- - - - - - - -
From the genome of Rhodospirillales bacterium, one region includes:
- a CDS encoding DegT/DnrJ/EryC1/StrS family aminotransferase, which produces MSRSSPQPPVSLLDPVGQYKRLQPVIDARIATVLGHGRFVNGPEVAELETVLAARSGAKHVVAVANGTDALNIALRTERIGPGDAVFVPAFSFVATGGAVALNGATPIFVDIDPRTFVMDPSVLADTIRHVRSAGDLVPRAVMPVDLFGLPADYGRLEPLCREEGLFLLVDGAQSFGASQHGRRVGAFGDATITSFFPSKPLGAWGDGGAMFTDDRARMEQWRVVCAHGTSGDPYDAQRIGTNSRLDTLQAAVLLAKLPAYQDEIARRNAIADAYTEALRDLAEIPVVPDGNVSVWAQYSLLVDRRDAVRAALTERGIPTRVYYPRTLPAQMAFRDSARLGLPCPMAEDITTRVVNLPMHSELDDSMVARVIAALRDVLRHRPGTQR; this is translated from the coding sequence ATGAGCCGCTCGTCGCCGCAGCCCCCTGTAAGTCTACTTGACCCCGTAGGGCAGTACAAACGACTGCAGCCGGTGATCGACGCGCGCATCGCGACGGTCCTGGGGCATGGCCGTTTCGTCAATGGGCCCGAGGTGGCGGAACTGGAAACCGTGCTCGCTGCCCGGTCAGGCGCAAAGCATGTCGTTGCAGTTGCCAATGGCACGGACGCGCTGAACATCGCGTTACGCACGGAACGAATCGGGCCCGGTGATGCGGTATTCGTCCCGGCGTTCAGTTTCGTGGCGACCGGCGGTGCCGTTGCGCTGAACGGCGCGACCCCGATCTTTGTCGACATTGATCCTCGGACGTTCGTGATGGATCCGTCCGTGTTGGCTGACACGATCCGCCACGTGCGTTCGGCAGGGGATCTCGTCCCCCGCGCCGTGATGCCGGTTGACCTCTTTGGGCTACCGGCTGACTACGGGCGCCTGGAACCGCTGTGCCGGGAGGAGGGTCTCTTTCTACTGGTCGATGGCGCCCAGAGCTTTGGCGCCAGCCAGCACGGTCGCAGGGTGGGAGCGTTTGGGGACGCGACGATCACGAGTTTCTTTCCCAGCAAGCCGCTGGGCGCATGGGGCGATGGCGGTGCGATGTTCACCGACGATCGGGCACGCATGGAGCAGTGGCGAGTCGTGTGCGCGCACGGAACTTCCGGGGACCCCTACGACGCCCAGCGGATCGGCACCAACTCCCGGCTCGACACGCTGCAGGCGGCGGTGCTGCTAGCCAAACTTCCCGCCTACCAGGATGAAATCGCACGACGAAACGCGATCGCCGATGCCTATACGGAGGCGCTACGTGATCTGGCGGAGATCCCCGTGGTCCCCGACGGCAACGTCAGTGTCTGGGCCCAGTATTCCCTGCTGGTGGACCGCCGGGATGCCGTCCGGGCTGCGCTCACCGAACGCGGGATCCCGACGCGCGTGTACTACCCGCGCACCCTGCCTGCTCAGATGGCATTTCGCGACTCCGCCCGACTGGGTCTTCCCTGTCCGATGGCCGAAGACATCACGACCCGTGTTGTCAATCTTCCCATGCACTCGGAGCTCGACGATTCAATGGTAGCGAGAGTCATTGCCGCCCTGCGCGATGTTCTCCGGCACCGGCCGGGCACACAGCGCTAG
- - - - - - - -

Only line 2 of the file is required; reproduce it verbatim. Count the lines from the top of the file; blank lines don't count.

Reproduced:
- a CDS encoding DegT/DnrJ/EryC1/StrS family aminotransferase, which produces MSRSSPQPPVSLLDPVGQYKRLQPVIDARIATVLGHGRFVNGPEVAELETVLAARSGAKHVVAVANGTDALNIALRTERIGPGDAVFVPAFSFVATGGAVALNGATPIFVDIDPRTFVMDPSVLADTIRHVRSAGDLVPRAVMPVDLFGLPADYGRLEPLCREEGLFLLVDGAQSFGASQHGRRVGAFGDATITSFFPSKPLGAWGDGGAMFTDDRARMEQWRVVCAHGTSGDPYDAQRIGTNSRLDTLQAAVLLAKLPAYQDEIARRNAIADAYTEALRDLAEIPVVPDGNVSVWAQYSLLVDRRDAVRAALTERGIPTRVYYPRTLPAQMAFRDSARLGLPCPMAEDITTRVVNLPMHSELDDSMVARVIAALRDVLRHRPGTQR; this is translated from the coding sequence ATGAGCCGCTCGTCGCCGCAGCCCCCTGTAAGTCTACTTGACCCCGTAGGGCAGTACAAACGACTGCAGCCGGTGATCGACGCGCGCATCGCGACGGTCCTGGGGCATGGCCGTTTCGTCAATGGGCCCGAGGTGGCGGAACTGGAAACCGTGCTCGCTGCCCGGTCAGGCGCAAAGCATGTCGTTGCAGTTGCCAATGGCACGGACGCGCTGAACATCGCGTTACGCACGGAACGAATCGGGCCCGGTGATGCGGTATTCGTCCCGGCGTTCAGTTTCGTGGCGACCGGCGGTGCCGTTGCGCTGAACGGCGCGACCCCGATCTTTGTCGACATTGATCCTCGGACGTTCGTGATGGATCCGTCCGTGTTGGCTGACACGATCCGCCACGTGCGTTCGGCAGGGGATCTCGTCCCCCGCGCCGTGATGCCGGTTGACCTCTTTGGGCTACCGGCTGACTACGGGCGCCTGGAACCGCTGTGCCGGGAGGAGGGTCTCTTTCTACTGGTCGATGGCGCCCAGAGCTTTGGCGCCAGCCAGCACGGTCGCAGGGTGGGAGCGTTTGGGGACGCGACGATCACGAGTTTCTTTCCCAGCAAGCCGCTGGGCGCATGGGGCGATGGCGGTGCGATGTTCACCGACGATCGGGCACGCATGGAGCAGTGGCGAGTCGTGTGCGCGCACGGAACTTCCGGGGACCCCTACGACGCCCAGCGGATCGGCACCAACTCCCGGCTCGACACGCTGCAGGCGGCGGTGCTGCTAGCCAAACTTCCCGCCTACCAGGATGAAATCGCACGACGAAACGCGATCGCCGATGCCTATACGGAGGCGCTACGTGATCTGGCGGAGATCCCCGTGGTCCCCGACGGCAACGTCAGTGTCTGGGCCCAGTATTCCCTGCTGGTGGACCGCCGGGATGCCGTCCGGGCTGCGCTCACCGAACGCGGGATCCCGACGCGCGTGTACTACCCGCGCACCCTGCCTGCTCAGATGGCATTTCGCGACTCCGCCCGACTGGGTCTTCCCTGTCCGATGGCCGAAGACATCACGACCCGTGTTGTCAATCTTCCCATGCACTCGGAGCTCGACGATTCAATGGTAGCGAGAGTCATTGCCGCCCTGCGCGATGTTCTCCGGCACCGGCCGGGCACACAGCGCTAG